The impact of our hard work was eroded as we clawed back our fundraising.
Charity Benchmarks participants do receive detailed data about the correlation between their fundraising spend and income by income stream, but for the wider sector we can only share that spend has risen significantly from £99 million to £130 million since 2021.
We’re running to stand still, and we’re spending an awful lot more money to chase down the same amount of net income.
To receive a detailed analysis of your fundraising activity for 2022 and 2023 to discover what you need to do about this challenge, join Charity Benchmarks.
We need stronger teams
The greatest internal challenge for our sector is ‘people’ with 29% of survey participants considering a move out of the sector for their next role. There are a number of great fundraisers already leaving our sector and participants acknowledged it is difficult to keep morale high and reduce burnout.
When asked about hybrid working 80% said that they were happy – but almost 50% of participants told us they struggled with silo working and would like to see a better infrastructure to facilitate the great opportunities it presents.
Alongside that, 70% don’t think we’re doing enough to promote diversity and inclusion among fundraising practitioners – so we need to do more and make this a focus within the sector.
We need to make teams and people a priority. The ambitious goals of our future can’t be achieved without them.
What are the current challenges?
The overview of 2022 is not as bad as we expected with income on the rise – but it’s not the full picture.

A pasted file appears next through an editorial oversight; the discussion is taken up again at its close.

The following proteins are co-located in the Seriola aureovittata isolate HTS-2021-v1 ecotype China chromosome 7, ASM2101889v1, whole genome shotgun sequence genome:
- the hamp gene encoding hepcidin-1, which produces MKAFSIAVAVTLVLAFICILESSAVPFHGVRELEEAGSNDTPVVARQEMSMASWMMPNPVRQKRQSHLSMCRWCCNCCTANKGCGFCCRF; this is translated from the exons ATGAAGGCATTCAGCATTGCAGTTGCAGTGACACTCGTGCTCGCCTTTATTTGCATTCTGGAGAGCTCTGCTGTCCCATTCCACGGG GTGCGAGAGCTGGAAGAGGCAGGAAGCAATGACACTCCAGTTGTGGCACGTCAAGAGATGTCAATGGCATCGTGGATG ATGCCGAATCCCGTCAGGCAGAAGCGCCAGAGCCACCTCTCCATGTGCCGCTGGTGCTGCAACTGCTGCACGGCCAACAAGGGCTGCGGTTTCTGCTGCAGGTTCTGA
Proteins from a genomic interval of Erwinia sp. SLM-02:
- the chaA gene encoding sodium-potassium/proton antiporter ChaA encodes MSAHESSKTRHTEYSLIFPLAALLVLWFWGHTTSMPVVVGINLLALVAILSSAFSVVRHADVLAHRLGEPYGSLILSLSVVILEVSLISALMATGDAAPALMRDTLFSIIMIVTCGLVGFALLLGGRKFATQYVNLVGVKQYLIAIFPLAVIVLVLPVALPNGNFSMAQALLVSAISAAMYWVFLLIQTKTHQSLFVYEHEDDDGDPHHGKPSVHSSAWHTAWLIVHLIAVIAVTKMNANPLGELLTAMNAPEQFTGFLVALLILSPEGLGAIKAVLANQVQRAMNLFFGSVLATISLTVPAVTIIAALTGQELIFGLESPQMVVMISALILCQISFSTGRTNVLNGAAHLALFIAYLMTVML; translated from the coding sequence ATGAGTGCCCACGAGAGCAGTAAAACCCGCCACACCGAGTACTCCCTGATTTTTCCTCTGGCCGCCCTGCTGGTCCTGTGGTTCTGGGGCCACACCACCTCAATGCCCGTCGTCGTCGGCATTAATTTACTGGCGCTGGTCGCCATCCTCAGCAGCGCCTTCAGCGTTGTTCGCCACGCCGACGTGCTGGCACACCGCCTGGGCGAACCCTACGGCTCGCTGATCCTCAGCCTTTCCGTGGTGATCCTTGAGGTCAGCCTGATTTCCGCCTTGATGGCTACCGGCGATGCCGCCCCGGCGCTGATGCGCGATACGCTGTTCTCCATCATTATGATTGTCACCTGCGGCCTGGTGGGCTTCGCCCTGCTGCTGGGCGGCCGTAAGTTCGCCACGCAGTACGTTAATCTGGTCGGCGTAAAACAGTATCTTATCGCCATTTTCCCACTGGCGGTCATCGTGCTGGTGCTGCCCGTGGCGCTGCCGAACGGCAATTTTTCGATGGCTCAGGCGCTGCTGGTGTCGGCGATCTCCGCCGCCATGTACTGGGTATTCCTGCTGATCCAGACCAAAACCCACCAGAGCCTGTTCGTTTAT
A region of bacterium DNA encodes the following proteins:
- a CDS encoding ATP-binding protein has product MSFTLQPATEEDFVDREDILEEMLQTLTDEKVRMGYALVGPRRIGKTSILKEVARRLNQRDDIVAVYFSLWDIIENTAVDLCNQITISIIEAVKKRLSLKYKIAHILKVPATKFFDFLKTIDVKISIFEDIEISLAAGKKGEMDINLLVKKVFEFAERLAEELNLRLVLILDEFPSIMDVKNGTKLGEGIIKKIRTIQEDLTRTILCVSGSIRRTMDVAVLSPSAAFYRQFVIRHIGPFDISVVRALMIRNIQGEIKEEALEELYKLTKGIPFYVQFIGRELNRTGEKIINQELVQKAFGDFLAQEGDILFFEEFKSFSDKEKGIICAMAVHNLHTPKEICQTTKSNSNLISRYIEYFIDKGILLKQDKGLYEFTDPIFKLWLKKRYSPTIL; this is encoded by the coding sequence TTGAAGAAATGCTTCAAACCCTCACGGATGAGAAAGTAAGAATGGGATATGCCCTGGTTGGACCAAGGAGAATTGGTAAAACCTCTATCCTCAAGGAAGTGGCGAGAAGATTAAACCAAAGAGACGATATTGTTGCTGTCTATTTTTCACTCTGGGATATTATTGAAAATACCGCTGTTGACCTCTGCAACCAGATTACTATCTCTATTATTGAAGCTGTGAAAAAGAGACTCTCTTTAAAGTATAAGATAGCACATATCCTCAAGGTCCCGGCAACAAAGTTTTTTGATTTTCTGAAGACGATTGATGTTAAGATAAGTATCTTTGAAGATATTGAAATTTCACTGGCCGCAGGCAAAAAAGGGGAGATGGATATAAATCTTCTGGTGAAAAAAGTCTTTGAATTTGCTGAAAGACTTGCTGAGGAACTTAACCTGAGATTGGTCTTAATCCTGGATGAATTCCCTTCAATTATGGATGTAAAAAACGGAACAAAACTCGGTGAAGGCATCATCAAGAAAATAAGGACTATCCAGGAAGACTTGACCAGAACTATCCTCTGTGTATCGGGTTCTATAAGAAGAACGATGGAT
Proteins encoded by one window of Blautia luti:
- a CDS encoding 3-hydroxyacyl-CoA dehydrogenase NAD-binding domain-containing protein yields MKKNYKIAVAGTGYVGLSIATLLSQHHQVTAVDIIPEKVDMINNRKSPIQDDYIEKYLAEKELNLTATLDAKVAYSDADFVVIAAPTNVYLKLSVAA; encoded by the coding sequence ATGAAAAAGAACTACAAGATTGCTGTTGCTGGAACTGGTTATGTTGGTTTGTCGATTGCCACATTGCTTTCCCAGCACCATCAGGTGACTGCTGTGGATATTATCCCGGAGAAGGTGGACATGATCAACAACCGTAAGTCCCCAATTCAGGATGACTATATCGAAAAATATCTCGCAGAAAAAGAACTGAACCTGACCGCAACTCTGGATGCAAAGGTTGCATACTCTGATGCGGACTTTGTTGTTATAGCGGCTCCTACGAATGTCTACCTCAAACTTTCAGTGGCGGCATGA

ROI is dwindling as the pound falls and inflation rises; our cost rises are out-pacing our income.
Delving into the data a little bit deeper, we can also see that half of the income for our participating charities is from legacies. Income that is the result of hard work done in previous years.
Without this legacy income growth, overall income across the sector actually fell by £38m (6%). A stark reminder of the urgency to innovate and repair recruitment and retention strategies and tactics that are no longer working.
Cash giving also fell by £5.4m for our Benchmarks participants between 2021 and 2022, resulting in missed opportunities for future stewarded giving.
Are we running back to the burning platform?
Regular giving income keeps on coming and volumes did increase slightly in 2022 but the rise was modest.
Whilst the cost per gift and donor numbers are up, we still have the challenge of maintaining successful recruitment methods. During Covid-19 charities got very good and invested a lot of money in online giving – and the results spoke for themselves.
But now we are experiencing charities piling back to offline methods and it’s a shame to see innovation and progress fall backward at a time in our sector's history when innovation and long-term goals for success are necessary.